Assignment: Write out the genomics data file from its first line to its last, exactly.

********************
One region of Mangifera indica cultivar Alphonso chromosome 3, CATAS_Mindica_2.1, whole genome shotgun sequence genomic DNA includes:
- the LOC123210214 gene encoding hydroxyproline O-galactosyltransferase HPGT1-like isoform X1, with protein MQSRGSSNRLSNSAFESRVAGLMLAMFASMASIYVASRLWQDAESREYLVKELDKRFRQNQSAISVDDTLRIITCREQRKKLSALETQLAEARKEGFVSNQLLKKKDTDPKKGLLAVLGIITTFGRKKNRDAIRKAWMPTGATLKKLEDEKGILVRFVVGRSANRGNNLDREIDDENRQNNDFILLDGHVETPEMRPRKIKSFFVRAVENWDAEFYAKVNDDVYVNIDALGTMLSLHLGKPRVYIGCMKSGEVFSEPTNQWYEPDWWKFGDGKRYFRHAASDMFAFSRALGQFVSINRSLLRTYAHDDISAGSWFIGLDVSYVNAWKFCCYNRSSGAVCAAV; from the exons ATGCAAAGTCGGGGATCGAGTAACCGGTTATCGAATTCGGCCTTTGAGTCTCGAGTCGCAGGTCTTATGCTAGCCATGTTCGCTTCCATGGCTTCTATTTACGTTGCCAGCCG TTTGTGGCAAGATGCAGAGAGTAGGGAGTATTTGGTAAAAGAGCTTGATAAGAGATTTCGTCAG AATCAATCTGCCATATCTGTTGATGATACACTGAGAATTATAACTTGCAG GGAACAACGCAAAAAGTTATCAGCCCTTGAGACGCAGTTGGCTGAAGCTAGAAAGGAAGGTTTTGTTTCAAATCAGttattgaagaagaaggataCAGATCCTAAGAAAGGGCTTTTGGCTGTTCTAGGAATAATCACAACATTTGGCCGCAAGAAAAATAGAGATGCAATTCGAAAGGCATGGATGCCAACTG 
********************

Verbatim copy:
One region of Mangifera indica cultivar Alphonso chromosome 3, CATAS_Mindica_2.1, whole genome shotgun sequence genomic DNA includes:
- the LOC123210214 gene encoding hydroxyproline O-galactosyltransferase HPGT1-like isoform X1, with protein MQSRGSSNRLSNSAFESRVAGLMLAMFASMASIYVASRLWQDAESREYLVKELDKRFRQNQSAISVDDTLRIITCREQRKKLSALETQLAEARKEGFVSNQLLKKKDTDPKKGLLAVLGIITTFGRKKNRDAIRKAWMPTGATLKKLEDEKGILVRFVVGRSANRGNNLDREIDDENRQNNDFILLDGHVETPEMRPRKIKSFFVRAVENWDAEFYAKVNDDVYVNIDALGTMLSLHLGKPRVYIGCMKSGEVFSEPTNQWYEPDWWKFGDGKRYFRHAASDMFAFSRALGQFVSINRSLLRTYAHDDISAGSWFIGLDVSYVNAWKFCCYNRSSGAVCAAV; from the exons ATGCAAAGTCGGGGATCGAGTAACCGGTTATCGAATTCGGCCTTTGAGTCTCGAGTCGCAGGTCTTATGCTAGCCATGTTCGCTTCCATGGCTTCTATTTACGTTGCCAGCCG TTTGTGGCAAGATGCAGAGAGTAGGGAGTATTTGGTAAAAGAGCTTGATAAGAGATTTCGTCAG AATCAATCTGCCATATCTGTTGATGATACACTGAGAATTATAACTTGCAG GGAACAACGCAAAAAGTTATCAGCCCTTGAGACGCAGTTGGCTGAAGCTAGAAAGGAAGGTTTTGTTTCAAATCAGttattgaagaagaaggataCAGATCCTAAGAAAGGGCTTTTGGCTGTTCTAGGAATAATCACAACATTTGGCCGCAAGAAAAATAGAGATGCAATTCGAAAGGCATGGATGCCAACTG 